Wednesday, July 6, 2011

Summer Crew Update #3: Professional Development

Contributing writer - Na'Quesha Taylor, Summer Crew Team Member

My two weeks at Casey Trees has been very well spent. On Thursday, we had our first professional development exercise to learn more about tree care. It was an experience I will never forget. We earn professional development outings by meeting or surpassing our weekly tree care goals. Our trip to Daingerfield Island marked us beating our goal of 1,081 "tree touches" by almost 20 trees.

Fellow Summer Crew members selecting and re-potting one-year-old elms.

On Daingerfield Island, we worked with Barry Stahl who runs the American elm nursery for the National Park Service. We started off with re-potting one-year-old elms whose roots had outgrown their small pots. I re-potted nine baby elms and I got to save one from being thrown away with the other "runts of the litter." The tag on my baby elm read "Quesha Taylor's Saved Tree." After that we pruned a few of the two-year-old trees and added stakes to guide their growth.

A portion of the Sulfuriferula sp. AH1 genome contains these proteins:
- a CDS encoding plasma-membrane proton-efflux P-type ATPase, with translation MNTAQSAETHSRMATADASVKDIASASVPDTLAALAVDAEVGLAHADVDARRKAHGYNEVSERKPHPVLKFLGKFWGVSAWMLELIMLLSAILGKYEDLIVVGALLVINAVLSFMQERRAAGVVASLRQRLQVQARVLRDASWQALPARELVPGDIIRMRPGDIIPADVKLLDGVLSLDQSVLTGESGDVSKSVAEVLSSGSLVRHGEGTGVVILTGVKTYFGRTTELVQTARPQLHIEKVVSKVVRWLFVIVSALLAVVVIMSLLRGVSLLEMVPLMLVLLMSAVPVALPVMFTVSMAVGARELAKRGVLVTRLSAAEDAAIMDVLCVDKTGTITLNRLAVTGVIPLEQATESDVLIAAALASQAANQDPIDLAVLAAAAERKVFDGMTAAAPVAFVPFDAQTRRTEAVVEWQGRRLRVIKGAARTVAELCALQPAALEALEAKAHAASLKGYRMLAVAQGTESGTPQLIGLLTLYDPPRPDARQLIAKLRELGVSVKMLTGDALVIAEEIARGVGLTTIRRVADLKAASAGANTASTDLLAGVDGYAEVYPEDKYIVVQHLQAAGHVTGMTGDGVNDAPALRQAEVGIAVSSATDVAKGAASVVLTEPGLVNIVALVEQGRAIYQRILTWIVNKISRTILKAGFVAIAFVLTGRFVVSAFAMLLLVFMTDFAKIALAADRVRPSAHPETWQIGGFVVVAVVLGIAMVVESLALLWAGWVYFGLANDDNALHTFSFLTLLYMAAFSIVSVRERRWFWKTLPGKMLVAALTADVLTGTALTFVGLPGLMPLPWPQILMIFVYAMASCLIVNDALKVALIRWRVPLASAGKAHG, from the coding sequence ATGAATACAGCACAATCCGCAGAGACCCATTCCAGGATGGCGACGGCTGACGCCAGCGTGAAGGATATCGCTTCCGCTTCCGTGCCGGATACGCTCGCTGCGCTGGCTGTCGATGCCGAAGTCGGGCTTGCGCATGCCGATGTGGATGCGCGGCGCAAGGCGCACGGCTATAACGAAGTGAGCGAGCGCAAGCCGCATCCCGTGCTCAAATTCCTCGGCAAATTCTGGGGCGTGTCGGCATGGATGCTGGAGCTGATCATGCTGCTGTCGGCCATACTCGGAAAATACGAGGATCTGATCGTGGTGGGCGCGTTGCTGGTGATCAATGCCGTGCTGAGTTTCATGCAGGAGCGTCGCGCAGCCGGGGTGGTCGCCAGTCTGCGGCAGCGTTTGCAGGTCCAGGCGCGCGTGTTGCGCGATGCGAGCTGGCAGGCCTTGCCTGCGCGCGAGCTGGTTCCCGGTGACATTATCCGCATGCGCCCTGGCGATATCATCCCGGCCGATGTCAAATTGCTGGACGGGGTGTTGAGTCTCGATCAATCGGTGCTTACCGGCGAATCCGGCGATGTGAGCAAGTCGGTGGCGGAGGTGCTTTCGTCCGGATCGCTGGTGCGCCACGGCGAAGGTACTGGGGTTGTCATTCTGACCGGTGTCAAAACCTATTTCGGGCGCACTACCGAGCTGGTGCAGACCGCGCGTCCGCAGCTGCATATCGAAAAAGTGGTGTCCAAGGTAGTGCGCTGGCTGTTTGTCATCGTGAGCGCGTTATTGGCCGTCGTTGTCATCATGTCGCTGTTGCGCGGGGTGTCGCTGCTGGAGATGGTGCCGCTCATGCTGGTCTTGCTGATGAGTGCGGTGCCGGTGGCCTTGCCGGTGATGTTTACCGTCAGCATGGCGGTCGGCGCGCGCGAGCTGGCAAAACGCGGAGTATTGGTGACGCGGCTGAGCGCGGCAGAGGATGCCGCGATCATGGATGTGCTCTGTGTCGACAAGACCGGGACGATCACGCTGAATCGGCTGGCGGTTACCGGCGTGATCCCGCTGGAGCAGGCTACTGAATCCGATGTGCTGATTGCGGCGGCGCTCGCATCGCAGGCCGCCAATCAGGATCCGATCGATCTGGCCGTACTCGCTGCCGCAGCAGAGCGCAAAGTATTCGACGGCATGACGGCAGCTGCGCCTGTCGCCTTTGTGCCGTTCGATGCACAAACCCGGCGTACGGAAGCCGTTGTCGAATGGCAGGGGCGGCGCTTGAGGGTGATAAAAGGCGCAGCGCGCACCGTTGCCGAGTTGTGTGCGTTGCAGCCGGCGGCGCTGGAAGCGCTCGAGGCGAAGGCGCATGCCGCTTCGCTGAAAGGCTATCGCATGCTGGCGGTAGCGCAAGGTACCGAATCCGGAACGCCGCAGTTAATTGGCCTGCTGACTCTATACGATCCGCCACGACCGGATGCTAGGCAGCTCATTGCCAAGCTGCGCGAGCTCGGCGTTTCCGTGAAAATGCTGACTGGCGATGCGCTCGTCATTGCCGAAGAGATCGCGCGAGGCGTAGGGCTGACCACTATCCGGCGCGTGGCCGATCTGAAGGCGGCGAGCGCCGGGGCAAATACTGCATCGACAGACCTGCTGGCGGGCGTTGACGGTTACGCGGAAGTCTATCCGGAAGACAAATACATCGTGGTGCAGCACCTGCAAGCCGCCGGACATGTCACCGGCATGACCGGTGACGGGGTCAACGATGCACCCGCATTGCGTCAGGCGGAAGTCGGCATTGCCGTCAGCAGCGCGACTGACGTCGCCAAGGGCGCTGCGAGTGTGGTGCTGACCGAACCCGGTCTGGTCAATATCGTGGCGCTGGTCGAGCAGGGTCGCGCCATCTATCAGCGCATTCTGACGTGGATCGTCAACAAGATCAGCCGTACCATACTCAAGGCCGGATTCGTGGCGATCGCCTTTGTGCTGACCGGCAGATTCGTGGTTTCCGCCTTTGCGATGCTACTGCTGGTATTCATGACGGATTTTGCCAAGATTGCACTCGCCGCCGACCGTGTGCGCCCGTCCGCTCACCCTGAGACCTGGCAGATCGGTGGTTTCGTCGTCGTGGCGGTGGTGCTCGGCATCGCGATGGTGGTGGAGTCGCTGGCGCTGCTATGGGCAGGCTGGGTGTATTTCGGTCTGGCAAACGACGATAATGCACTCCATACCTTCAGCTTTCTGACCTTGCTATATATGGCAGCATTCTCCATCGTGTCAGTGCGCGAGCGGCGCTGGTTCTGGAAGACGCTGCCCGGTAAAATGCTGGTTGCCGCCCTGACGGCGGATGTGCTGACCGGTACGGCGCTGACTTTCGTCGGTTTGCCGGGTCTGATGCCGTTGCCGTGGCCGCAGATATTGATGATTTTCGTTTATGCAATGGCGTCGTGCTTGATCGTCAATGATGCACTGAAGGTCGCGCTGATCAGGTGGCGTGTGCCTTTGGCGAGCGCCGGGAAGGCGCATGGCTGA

Afterward Barry took us outside to the nursery to transplant three-year-old elms. It was a little difficult at first but Jabbari and Mitchell helped me out. Together we transplanted three elms. This event helped the entire Summer Crew team forge a stronger bond since this Water By-Cycle and truck teams generally work separately. While we always have fun, getting to work and relax together was a huge bonus.

Planting young American elms at the Daingerfield Island nursery.

Following lunch Barry took us to an acre of land at the tip of the island filled with trees and giant weeds. Our job was to remove the weeds so people could see the river through the grove and make the area more safe for young students who visit to help plant the trees. When the area was clear, we planted trees. We all planted one tree that we could claim as our own. I picked a very special spot for my elm tree with just enough shade and sunlight. I cannot wait to go back in a few years to see how well the trees are doing.

Three-year-old American elms.

We ended the day back at Barry's garage eating watermelon. Even though we were all tired, we still managed to laugh and keep smiles on our faces. I can’t wait until we reach our next goal so I can learn more about trees spend more time with the entire Summer Crew team.

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